- High Waterproof Boots
| When it’s rainy, you must walk through tall wet grass or standing water, or you just want to slip into something snug, barefoot, for a quick foray to the compost pile or firewood stack, Muck Boots prove unsurpassed. Not stiff like Wellingtons, they’re made of the same breathable material as wetsuits. Utterly waterproof, soft slipper-like interior, insulated against cold, super grip sole, last indefinitely, you can slip them on and off without hands— they’re wonderful. Muck Boot Edgewater Mid (12” tall) $75. Made in China |
- A Trio of Gloves
| For finesse work, nothing beats Foxgloves (Original, $20.) A second skin, petal soft, they keep your cuticles clean while you transplant delicate seedlings, weed, do a thousand careful garden chores, but are rugged enough to stand up long term. They don’t become slimy when wet nor stiffen when dry, and can be tossed in the washer to clean. Not suitable for thorns. Made in China.(www.foxglovesinc.com) For rough work, inexpensive pigskin gloves from the Deere tractor people serve beautifully. They’re great for shoveling, fencing and pruning. Most raspberry and thistle spines don’t penetrate, but blackberry thorns and some roses can be stinkers. Unlike the other Deere gloves, this model comes small enough to fit a lady's hand. I bought them this summer at a John Deere Tractor store, though I don’t spot them now on their web site (John Deere Pig Grain Drivers, style #WA2401J small, $6.99, made in China.) When it’s cold outside, I revert to my beloved L.L.Bean lined deerskin gloves that stand up to heavy woods work and keep one toasty. I don’t spot my old model among their current listings, but perhaps their Adirondack leather #TA51588 (men’s) or #TA51590 (woman’s) would be suitable subs. $20. |
| Even with the best hat and long sleeves, that rascal sun does its damage. I rely on plain jane Olay Complete—no fragrance, non oily, moisturizing, available in any drugstore |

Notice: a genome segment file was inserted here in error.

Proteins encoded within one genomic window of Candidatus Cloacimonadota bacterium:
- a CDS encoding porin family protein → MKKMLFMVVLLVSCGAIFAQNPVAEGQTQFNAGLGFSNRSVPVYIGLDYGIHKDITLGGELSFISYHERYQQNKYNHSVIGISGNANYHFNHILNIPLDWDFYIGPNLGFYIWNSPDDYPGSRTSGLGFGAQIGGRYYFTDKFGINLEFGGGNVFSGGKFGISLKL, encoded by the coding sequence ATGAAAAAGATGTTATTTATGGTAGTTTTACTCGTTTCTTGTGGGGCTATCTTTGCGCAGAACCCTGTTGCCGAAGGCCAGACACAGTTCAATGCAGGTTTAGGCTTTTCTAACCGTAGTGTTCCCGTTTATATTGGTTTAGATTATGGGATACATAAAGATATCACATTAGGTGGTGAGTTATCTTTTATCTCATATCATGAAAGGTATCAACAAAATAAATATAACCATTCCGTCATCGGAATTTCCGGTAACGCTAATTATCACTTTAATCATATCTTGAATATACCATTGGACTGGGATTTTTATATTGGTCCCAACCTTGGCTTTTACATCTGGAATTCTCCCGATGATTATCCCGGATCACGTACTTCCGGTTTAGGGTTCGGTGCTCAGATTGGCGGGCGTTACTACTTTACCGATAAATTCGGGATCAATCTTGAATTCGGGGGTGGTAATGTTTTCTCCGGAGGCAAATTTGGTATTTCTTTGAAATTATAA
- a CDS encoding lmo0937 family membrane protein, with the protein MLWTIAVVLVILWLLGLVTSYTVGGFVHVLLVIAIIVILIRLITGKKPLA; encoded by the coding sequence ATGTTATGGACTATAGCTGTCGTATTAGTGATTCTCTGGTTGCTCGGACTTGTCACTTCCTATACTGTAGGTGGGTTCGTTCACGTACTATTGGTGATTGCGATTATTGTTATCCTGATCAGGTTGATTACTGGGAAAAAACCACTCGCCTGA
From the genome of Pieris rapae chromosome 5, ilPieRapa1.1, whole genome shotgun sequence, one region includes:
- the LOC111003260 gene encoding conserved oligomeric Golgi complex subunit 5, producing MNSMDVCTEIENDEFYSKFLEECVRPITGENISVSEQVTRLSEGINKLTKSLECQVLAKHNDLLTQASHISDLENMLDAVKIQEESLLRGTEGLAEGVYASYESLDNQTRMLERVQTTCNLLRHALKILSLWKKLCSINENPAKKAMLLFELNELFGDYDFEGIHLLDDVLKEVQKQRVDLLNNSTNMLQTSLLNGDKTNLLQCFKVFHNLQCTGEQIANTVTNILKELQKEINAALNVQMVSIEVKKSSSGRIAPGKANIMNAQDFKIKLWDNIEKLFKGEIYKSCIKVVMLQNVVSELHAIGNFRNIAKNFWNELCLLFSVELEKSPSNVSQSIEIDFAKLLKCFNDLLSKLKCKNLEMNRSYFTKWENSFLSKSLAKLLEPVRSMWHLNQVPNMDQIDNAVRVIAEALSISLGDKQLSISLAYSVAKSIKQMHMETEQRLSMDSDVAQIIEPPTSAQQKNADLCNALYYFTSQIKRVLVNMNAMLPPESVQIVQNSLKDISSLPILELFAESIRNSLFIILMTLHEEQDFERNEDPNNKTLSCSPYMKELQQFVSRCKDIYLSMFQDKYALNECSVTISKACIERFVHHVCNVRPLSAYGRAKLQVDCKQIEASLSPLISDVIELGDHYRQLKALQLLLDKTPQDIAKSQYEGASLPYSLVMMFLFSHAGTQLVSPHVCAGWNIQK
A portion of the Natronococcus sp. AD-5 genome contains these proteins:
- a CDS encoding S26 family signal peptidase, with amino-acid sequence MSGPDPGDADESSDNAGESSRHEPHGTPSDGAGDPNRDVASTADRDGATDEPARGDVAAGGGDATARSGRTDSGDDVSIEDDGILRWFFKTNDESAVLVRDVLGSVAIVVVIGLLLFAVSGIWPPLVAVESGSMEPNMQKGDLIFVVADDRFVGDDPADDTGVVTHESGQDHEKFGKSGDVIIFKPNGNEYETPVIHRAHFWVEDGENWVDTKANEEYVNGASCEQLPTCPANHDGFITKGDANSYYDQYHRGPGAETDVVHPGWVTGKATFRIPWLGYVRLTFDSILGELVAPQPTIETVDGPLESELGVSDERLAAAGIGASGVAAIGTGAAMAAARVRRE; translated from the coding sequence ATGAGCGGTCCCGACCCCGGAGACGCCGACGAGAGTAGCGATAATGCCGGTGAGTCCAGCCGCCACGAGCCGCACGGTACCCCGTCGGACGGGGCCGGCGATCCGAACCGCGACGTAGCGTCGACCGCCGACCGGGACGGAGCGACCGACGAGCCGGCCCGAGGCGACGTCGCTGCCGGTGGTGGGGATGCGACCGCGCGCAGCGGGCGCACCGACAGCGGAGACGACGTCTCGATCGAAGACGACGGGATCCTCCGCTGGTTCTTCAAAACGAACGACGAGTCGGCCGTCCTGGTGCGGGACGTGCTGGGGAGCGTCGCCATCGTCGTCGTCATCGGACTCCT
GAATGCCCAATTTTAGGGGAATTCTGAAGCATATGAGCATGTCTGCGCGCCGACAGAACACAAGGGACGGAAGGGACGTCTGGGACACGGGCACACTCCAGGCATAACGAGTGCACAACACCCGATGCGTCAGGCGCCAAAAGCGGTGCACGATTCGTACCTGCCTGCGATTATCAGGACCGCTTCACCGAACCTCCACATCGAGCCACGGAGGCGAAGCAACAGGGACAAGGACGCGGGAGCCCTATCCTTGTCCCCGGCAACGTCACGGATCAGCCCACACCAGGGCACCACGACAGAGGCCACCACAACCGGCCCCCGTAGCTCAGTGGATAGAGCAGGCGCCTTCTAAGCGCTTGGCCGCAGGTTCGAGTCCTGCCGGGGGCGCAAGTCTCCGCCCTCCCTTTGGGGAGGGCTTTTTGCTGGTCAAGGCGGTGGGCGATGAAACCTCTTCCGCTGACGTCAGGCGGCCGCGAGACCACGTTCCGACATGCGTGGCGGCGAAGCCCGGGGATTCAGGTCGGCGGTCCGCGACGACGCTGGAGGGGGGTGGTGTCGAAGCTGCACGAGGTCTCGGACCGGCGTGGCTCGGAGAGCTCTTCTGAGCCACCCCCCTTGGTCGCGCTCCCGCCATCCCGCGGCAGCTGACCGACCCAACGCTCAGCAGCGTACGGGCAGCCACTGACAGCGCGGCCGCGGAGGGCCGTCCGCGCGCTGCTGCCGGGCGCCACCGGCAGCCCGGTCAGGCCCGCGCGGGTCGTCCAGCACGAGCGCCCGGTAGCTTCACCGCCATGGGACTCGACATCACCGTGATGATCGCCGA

- Long Term I.D.
| Lastly, this helpmate doesn’t attend the outside of the noggin, but the inside. It alleviates a constant gardeners’ frustration: lack of permanent plant labels. Felt tip markers fade on wood or metal within a season, pencil incised copper or aluminum tags degenerate in clarity with time. Yet one needs to know the location of previous years’ perennials before they poke up in spring in order to weed strategically or add new material. This trio of products solves the problem. Type in a couple lines of text on the labeling gizmo (e.g., Latin name, common name, varietal, year planted), and presto it prints the needful indelibly on tough, enduring, outdoor tape to affix to zinc markers. True, the 2½” silvery nametags are a tad gaudy when the ground is bare, but in no time little weedlets, detritus, or a bit of alyssum or such largely camouflage them. The temporary aesthetic blip is well worth the satisfaction of recallng a lovely heirloom lily’s exact name, or a rare campanula’s. Brother P-touch Electronic Label Maker, model #PT 1880, $50. Made in China.(www.staples.com) Brother P-touch TZ Extra Strength Adhesive Tape #TZS941, ¾” (18mm) black print on matte silver. $18, Made in Japan. (www.imagesupply.com) Standard Zinc Markers, set of 25 for $15. (www.gardeners.com) |